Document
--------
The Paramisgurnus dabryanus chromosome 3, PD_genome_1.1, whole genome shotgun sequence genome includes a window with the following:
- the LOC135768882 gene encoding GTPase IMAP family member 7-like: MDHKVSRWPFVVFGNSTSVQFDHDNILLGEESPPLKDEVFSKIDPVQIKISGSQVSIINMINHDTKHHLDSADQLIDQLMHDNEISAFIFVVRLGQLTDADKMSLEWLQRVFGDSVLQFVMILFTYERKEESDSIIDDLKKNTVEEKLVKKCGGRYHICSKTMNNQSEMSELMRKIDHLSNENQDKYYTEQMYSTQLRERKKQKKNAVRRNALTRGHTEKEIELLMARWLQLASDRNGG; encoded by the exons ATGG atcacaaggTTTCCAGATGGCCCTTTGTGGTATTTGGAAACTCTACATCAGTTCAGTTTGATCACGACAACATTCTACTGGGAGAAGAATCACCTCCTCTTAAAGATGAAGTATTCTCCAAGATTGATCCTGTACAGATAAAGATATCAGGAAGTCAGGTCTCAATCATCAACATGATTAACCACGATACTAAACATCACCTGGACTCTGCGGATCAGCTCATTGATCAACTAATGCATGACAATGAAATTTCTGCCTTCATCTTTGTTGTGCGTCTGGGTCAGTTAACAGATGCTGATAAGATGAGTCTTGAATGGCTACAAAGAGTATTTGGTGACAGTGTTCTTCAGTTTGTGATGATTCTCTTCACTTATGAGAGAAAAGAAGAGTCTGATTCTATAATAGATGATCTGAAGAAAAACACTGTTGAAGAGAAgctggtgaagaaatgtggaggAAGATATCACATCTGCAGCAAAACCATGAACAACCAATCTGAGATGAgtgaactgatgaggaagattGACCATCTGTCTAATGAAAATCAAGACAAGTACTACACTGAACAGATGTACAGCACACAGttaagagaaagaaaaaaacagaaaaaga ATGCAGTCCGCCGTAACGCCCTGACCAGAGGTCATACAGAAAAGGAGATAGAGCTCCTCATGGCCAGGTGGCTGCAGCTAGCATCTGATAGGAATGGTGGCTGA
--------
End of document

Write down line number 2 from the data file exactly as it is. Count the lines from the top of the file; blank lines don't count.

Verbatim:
- the LOC135768882 gene encoding GTPase IMAP family member 7-like: MDHKVSRWPFVVFGNSTSVQFDHDNILLGEESPPLKDEVFSKIDPVQIKISGSQVSIINMINHDTKHHLDSADQLIDQLMHDNEISAFIFVVRLGQLTDADKMSLEWLQRVFGDSVLQFVMILFTYERKEESDSIIDDLKKNTVEEKLVKKCGGRYHICSKTMNNQSEMSELMRKIDHLSNENQDKYYTEQMYSTQLRERKKQKKNAVRRNALTRGHTEKEIELLMARWLQLASDRNGG; encoded by the exons ATGG atcacaaggTTTCCAGATGGCCCTTTGTGGTATTTGGAAACTCTACATCAGTTCAGTTTGATCACGACAACATTCTACTGGGAGAAGAATCACCTCCTCTTAAAGATGAAGTATTCTCCAAGATTGATCCTGTACAGATAAAGATATCAGGAAGTCAGGTCTCAATCATCAACATGATTAACCACGATACTAAACATCACCTGGACTCTGCGGATCAGCTCATTGATCAACTAATGCATGACAATGAAATTTCTGCCTTCATCTTTGTTGTGCGTCTGGGTCAGTTAACAGATGCTGATAAGATGAGTCTTGAATGGCTACAAAGAGTATTTGGTGACAGTGTTCTTCAGTTTGTGATGATTCTCTTCACTTATGAGAGAAAAGAAGAGTCTGATTCTATAATAGATGATCTGAAGAAAAACACTGTTGAAGAGAAgctggtgaagaaatgtggaggAAGATATCACATCTGCAGCAAAACCATGAACAACCAATCTGAGATGAgtgaactgatgaggaagattGACCATCTGTCTAATGAAAATCAAGACAAGTACTACACTGAACAGATGTACAGCACACAGttaagagaaagaaaaaaacagaaaaaga ATGCAGTCCGCCGTAACGCCCTGACCAGAGGTCATACAGAAAAGGAGATAGAGCTCCTCATGGCCAGGTGGCTGCAGCTAGCATCTGATAGGAATGGTGGCTGA